2001: Into the Millennium...
January 2001 saw the first Monophobia gig (not counting Phil's embarrassing
one-off solo in 1994) in London's Covent Garden. Unfortunately as well as problems with the Rock Garden and their surly freelance
sound engineer, the performance was loose and lacklustre, highlighting a problem some bandmembers had with rehearsals. There
had been almost no full-band rehearsals since the 2000 line-up came together in March/April due to rotten attendance. The
band were forced to pull out of two scheduled gigs in November and December 2000 due to drummer problems, and the chances
of playing the Mean Fiddler's mighty Garage venue in Highbury were also starting to fade. Reluctantly Mark was dropped. Other
bandmembers had conflicting priorities outside the band which slowed things down to a complete standstill. As several weeks
passed without a single band meeting Phil decided to cut his losses and shelve Monophobia.
2007 RETROSPECTIVE: Mark had basically become a big company
director with no time for playing in bands. Helen carried on singing and recording solo even after moving out of
London. Steve Hearne formed his own energetic post-punk band The Phugs A.K.A Dislocated Thumbs who lasted until early
2006 when he crossed paths with Phil again...
Back in Business...
Monophobia webcast link, July 2001
By March 2001 Phil and Tony were already bored and had decided to
give it another shot.
Summer 2001. After many Loot ads and dozens of rehearsals, Monophobia hit the venues of London with
new, more dedicated musicians on board. Dave Bateman, a Limp Bizkit fanatic from Ruislip, West London, joined
the band on drums along with quirky keyboardist Zizi Schuh from Munich. The first gig was broadcast on the
internet from the Bull & Gate in Kentish Town, North London, and enthusiastically reviewed.
During the summer Phil
and Dave Bateman also recorded songs with Mickey Winn as members of The Shady Grove now
featuring the legendary BJ Cole on pedal steel, Janos on keyboard and veteran producer Mick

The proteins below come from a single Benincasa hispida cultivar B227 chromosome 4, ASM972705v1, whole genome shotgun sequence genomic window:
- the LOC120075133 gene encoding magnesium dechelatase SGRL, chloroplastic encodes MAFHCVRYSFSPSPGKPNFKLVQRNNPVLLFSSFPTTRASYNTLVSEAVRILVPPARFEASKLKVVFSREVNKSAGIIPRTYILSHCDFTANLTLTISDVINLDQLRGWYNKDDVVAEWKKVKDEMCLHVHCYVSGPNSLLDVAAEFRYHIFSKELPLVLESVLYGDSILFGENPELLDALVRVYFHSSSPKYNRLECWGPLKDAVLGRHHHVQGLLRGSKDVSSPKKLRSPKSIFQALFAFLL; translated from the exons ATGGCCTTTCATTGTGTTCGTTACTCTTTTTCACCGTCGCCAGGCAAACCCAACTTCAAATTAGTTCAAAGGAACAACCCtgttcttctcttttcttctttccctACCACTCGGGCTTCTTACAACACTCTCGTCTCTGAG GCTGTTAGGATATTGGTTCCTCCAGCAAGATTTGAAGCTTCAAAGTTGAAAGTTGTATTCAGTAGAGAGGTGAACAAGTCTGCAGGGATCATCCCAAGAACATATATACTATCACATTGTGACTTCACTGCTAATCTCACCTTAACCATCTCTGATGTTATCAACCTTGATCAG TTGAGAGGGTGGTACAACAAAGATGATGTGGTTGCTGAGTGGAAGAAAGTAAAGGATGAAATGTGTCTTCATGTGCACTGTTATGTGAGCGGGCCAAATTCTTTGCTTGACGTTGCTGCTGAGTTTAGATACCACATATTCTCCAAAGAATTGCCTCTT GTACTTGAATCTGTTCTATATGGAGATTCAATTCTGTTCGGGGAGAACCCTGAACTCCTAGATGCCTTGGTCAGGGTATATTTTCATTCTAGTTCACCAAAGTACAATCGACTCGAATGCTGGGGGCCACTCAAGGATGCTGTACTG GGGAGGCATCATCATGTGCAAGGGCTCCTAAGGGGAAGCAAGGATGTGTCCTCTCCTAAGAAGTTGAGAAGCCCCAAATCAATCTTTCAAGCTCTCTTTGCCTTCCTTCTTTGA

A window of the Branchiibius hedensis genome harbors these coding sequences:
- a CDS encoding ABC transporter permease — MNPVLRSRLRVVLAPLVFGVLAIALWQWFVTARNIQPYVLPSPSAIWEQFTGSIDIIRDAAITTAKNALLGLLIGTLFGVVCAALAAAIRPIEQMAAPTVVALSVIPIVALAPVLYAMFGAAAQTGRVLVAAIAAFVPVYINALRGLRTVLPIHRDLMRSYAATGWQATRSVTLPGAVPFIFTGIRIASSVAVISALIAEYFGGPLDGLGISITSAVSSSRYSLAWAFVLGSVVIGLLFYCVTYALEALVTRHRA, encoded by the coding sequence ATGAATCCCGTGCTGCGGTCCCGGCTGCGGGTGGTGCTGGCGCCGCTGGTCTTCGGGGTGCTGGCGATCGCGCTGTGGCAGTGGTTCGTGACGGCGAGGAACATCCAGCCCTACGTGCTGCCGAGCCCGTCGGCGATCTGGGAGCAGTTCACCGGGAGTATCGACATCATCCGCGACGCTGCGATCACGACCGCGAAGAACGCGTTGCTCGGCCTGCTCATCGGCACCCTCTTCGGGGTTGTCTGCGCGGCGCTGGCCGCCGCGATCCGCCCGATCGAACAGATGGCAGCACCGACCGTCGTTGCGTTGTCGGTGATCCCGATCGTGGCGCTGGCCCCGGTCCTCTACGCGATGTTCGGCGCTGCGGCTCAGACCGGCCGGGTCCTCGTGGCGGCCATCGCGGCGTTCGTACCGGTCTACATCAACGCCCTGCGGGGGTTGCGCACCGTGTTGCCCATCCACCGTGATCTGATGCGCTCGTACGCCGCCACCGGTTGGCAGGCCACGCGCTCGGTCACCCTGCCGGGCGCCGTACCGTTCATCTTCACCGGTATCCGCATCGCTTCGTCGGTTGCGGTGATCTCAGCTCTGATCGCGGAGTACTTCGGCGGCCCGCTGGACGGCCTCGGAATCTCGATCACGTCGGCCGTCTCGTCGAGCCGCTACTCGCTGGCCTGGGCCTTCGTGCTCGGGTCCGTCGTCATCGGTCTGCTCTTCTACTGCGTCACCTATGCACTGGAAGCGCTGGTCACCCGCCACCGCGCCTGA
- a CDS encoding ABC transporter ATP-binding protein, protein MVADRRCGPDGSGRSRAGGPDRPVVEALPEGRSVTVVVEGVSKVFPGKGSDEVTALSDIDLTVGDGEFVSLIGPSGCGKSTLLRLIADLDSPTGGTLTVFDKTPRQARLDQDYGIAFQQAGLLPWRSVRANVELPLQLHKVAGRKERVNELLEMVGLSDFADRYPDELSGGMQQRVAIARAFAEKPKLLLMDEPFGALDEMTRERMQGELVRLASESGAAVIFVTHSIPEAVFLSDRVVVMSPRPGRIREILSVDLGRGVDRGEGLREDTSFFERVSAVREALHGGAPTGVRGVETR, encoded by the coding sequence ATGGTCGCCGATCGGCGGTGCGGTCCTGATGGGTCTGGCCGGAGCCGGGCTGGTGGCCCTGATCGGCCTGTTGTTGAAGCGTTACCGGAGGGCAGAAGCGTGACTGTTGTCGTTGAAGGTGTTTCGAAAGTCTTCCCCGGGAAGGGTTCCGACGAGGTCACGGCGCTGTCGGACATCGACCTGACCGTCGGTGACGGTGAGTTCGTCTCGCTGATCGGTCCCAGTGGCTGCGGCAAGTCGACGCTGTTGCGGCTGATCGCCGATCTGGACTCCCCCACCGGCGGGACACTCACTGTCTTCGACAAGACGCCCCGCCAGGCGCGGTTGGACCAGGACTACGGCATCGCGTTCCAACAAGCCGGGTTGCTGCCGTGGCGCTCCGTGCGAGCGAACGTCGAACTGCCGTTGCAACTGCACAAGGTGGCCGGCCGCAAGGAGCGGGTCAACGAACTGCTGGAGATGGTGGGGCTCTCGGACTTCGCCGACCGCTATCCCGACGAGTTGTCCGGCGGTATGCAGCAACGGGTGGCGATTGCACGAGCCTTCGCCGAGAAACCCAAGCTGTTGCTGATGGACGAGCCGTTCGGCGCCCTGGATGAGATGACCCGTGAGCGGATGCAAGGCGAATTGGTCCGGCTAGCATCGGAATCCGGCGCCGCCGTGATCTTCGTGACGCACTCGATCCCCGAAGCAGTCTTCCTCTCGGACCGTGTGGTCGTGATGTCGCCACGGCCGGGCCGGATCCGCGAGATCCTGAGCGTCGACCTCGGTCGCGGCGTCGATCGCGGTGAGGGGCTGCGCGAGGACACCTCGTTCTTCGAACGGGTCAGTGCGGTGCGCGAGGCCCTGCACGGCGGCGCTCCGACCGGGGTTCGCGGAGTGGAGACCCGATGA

Glossop on the desk.
Tony and Phil continued writing new songs and reworking old songs with Zizi and Dave. Guitarist
Nimesh Hathiwala from Leicester, new to the band scene, joined up to fill out the sound but wasn't to make
it to the stage until 2002. What should have been his first live appearance at the infamous Hope & Anchor was
cancelled on the eve of the gig in September when the Islington venue lost its live music licence. Further gigs were planned
for October but the band never quite made it; differences within the band were causing friction and Dave, amicably, decided
to move on.
Canadian-born human drum machine Todd Suggitt joined in November for a brilliant
but all too brief spell. Having learned the set in record time Todd played one tremendous gig with the band in
January 2002 and recorded drum tracks for four new songs - Remnant Head, Clubland, Mr. Diver and
Cop Show - in February.
Disaster struck in the form of a speeding car. Todd left the recording studio to head
north for a holiday and got struck by a careless motorist, shattering his arm and his confidence. He returned to
Canada and never played with Monophobia again.
Monophobia - MR. DIVER (2002)
Monophobia - REMNANT HEAD (2002)
Ex-drummer Dave Bateman, evergreen friend and true gentleman, offered to play drums for the
band while they found a replacement for Todd. By now the band had a substantial Internet presence and promoters were
starting to call the band for gigs. In addition to this, the video for Monophobia's first single Boogie Your
Bum Off was aired on Channel 4 Television by Adam & Joe, and the band was being
plugged by London independent radio station Xfm. Monophobia played solidly through the spring in
the various small clubs and dives of London, with Dave on board once again. They recorded two songs with Dave -
As and Bastard - with a couple of students on the desk. Sadly one song never got mixed and the other
song was so badly mixed that it was completely unusable.
Mixes of songs that the band had done with Todd (The Clubland EP) were not quite as
bad but were almost as disappointing due to Phil's decision to cut corners by using a cheap studio - BonaFide Studios in Shoreditch,
east London - who employ non-existent studio assistants, argumentative engineers and clueless session musicians
as "producers". The head engineer tried to make amends by giving the band more studio time but the mixes still sounded
far from professional despite the band buying more studio time to concentrate on the title track Clubland.
Monophobia - CLUBLAND (2002)
Monophobia - Cop Show (2002)
Continued on next page...
The Monophobia Story (Part 4)